Get even with weeds by eating them!
by Michael Smith (Veshengro)
Dandelion, chickweed, purslane and lamb's quarters are common greens that are used, and enjoyed in some regions of the USA, as well as in other countries. In fact, in some countries Sorrel and Lamb's Quarter, a cousin to the Quinoa, are purposely grown, such as on the Indian Sub-Continent.
When you use weeds, and I very much encourage you to do so, just make sure that, if you forage for them in the wild, they have not been sprayed with pesticides or herbicides.
Toss dandelion flowers into a green salad for a touch of color and flavor! Use the young leaves as you would rocket (arugula) or cook alder leaves into a spinach dish. And that is not even all that you can do with the humble dandelion.
The Greek have a dish called “horta” which often contains edible weeds rather than garden greens, mainly dandelion leaves and those of the stinging nettle, boiled like spinach. In fact, more or less, any edible weed can go into this dish.
The Asian community from the Indian Sub-Continent grow some plants that we would regard as (edible) weeds on purpose, including on their allotments in Britain such as goosefoot, aka lamb's quarter, and also sorrel.
Last year I saw many people taking the seed heads from the sorrel (Rumex acetosa) home from the park. So much so that there were no seed heads left on any of the plants that are growing in the pinetum of the park to be found afterward.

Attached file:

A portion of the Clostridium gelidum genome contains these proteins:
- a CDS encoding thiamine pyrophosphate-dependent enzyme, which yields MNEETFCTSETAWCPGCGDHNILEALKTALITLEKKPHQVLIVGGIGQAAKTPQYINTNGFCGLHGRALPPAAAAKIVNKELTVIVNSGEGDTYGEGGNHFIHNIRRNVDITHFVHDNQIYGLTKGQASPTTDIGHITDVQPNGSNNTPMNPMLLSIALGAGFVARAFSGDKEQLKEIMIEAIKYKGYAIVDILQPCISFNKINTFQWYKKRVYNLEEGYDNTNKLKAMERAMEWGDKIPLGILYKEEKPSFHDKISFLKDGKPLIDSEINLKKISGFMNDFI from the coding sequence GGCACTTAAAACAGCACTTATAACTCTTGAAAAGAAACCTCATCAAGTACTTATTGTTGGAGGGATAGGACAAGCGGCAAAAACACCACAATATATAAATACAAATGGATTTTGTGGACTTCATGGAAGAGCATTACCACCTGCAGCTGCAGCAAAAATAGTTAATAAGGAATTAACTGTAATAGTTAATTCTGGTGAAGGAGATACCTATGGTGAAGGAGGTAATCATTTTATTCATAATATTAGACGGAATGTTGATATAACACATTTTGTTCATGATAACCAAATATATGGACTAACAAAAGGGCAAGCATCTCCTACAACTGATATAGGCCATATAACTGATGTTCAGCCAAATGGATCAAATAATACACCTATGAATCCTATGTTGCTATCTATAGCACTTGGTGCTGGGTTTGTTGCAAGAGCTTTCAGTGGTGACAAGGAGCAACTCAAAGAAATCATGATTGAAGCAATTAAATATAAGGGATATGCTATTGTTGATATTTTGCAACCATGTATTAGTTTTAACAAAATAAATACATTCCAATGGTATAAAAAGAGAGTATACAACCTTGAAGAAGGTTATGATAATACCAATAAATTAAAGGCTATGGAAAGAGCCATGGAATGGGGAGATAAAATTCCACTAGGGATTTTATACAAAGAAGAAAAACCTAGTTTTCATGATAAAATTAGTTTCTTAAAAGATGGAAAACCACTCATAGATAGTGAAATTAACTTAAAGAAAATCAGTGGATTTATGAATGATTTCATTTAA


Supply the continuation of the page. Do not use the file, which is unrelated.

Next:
The majority of those that took those seed heads were from the Asian community and I am certain that they took them in order to sow sorrel in their gardens to grow for food. And I know that this is not the only wild plant that those folks will “cultivate” in their gardens for use in their diet. Should this not give us some food for thought?
Sorrel can be and is being used as spinach of the cut-and-come-again type; chickweed as a pot herb and also goes well with chopped egg as a substitute for salad cress in sandwich filling, when combined with a good mayonnaise.
Goosefoot (Lamb's Quarter or Fat Hen) can be used in a number of different ways: The leaves as a spinach substitute, the stems, especially when the plant, which can reach up to three feet in height, has grown well, steamed like asparagus, the flower head, before it goes to seed, as broccoli and the seeds themselves as quinoa.
And this is but a small list of edible weeds that can be used for and are good as food. Why waste a good resource and better still why throw them out of your garden when they are that good.
So, pass the weeds and don't pass up on the weeds.